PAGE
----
“There’s no shortage of books promising to explain the most populous nation in the world to Western readers, fat, solemn tomes crammed with names, numbers, events and predictions. China in Ten Words by Yu Hua, on the other hand, is a slim volume, and a lot of it concerns Yu’s childhood in a backwater town during the Cultural Revolution. You’ll find a few statistics scattered over these pages, but far more of those peculiar modern yarns that reside in the netherland between gossip and news report. Nothing tells you more about a people than the stories they like to swap: the old peasant patriarch who could not countenance the price of a BMW 760Li until the dealer explained that it took two cows to supply the leather for each of its seats, the female Mao impersonator who spends hours perfecting her makeup and learning to walk in elevator shoes. . . . Yu has a fiction writer’s nose for the perfect detail, the everyday stuff that conveys more understanding than a thousand Op-Eds. . . . Perhaps the most bewitching aspect of this book is how funny it is, especially in the first few (and most autobiographical) chapters. . . . Yu has an exquisite, cosmopolitan sense of irony; in Allen H. Barr’s sensitive translation, he comes across as an Asian fusion of David Sedaris and Charles Kuralt. . . . Yu’s revelation—that the Chinese often find their own society bewildering, self-contradictory and ridiculous—ought to be unsettling, but instead it’s reassuring. We know these people; like us, they’re improvising into the future, with only the faintest idea of what they’re doing, and with a propensity for scrambling the signposts even before they’ve figured out the way.” —Laura Miller, Salon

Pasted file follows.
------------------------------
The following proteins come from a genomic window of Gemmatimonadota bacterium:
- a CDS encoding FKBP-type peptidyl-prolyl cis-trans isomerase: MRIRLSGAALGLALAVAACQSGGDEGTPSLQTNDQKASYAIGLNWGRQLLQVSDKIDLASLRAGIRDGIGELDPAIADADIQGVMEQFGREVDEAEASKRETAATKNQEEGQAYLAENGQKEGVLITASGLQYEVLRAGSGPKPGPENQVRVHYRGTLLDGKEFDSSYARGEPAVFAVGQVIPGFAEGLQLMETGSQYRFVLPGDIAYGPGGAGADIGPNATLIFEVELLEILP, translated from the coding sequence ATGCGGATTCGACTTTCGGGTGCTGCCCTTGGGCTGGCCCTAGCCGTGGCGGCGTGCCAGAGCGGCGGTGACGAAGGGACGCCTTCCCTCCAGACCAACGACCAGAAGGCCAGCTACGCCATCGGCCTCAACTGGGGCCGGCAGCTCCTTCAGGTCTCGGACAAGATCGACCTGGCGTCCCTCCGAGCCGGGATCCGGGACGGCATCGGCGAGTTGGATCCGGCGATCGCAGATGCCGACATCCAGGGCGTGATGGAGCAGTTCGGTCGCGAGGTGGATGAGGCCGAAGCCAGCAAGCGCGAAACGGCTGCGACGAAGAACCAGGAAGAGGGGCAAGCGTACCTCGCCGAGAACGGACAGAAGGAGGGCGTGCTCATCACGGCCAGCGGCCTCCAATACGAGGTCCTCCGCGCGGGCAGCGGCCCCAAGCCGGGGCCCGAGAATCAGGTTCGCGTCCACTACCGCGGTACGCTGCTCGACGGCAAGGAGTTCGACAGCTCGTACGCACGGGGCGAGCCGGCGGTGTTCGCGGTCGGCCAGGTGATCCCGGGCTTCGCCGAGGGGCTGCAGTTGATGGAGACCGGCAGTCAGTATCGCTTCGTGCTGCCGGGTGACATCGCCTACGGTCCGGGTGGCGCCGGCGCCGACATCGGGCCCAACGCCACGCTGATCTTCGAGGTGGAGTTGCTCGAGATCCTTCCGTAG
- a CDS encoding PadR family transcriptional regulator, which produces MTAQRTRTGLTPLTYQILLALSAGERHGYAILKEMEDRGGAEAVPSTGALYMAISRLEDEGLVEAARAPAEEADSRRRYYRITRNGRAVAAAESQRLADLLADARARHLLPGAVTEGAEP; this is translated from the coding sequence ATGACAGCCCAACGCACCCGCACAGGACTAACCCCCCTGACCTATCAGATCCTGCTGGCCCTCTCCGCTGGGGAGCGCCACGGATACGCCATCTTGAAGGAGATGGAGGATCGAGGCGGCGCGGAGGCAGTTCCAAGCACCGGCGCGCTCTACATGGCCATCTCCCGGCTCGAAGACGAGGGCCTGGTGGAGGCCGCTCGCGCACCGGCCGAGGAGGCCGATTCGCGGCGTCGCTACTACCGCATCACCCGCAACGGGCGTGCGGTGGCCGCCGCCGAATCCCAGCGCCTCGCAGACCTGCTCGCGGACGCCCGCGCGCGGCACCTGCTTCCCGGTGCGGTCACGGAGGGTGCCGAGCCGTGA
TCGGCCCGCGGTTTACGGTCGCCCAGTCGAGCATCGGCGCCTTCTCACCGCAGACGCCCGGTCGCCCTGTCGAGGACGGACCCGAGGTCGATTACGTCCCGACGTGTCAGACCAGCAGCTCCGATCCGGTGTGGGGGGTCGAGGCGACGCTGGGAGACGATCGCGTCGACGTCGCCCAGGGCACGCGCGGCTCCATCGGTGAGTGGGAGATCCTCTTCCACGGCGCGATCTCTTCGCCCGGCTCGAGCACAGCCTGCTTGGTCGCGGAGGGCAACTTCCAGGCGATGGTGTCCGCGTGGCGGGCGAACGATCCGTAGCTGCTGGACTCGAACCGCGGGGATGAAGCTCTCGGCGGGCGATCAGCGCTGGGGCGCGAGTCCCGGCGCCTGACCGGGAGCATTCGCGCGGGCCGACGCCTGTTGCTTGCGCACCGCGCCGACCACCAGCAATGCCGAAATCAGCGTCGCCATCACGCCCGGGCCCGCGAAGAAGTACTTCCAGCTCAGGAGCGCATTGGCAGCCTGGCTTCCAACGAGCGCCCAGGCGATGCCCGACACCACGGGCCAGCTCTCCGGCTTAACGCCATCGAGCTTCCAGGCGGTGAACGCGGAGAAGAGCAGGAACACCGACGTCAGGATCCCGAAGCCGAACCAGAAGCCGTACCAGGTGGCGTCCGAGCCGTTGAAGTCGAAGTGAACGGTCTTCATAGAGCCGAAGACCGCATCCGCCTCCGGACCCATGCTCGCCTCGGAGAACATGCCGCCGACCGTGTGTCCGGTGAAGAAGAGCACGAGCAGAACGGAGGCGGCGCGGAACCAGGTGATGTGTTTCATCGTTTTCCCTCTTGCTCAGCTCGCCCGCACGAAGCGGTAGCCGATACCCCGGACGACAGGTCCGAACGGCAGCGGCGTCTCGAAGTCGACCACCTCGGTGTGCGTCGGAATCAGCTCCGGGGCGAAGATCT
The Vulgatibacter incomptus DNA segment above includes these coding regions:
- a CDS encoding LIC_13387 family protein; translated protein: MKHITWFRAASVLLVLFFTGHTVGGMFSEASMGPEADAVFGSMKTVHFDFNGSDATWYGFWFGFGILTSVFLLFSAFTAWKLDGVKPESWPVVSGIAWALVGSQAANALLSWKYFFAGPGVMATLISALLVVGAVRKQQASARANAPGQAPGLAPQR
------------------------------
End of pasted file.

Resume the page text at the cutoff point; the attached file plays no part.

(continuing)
“Lexical innovations, evasions and revisions give China in Ten Words its form. Each essay is devoted to a particular word—its origins, its devaluation or appreciation in meaning—starting with ‘people’ (as in ‘serve the’) and ending with ‘bamboozle,’ an arc that, for Yu Hua, seems to pretty much sum up the past half-century of Chinese history. . . . This is a tale told by a raconteur, not an academic. . . . The most powerful and vivid sections reach back to Yu Hua’s childhood during the Cultural Revolution. . . . It is a cautionary tale about the risks of subterfuge, of trying to sneak something past one’s father—or, perhaps, one’s ever vigilant government.” —The New York Times Book Review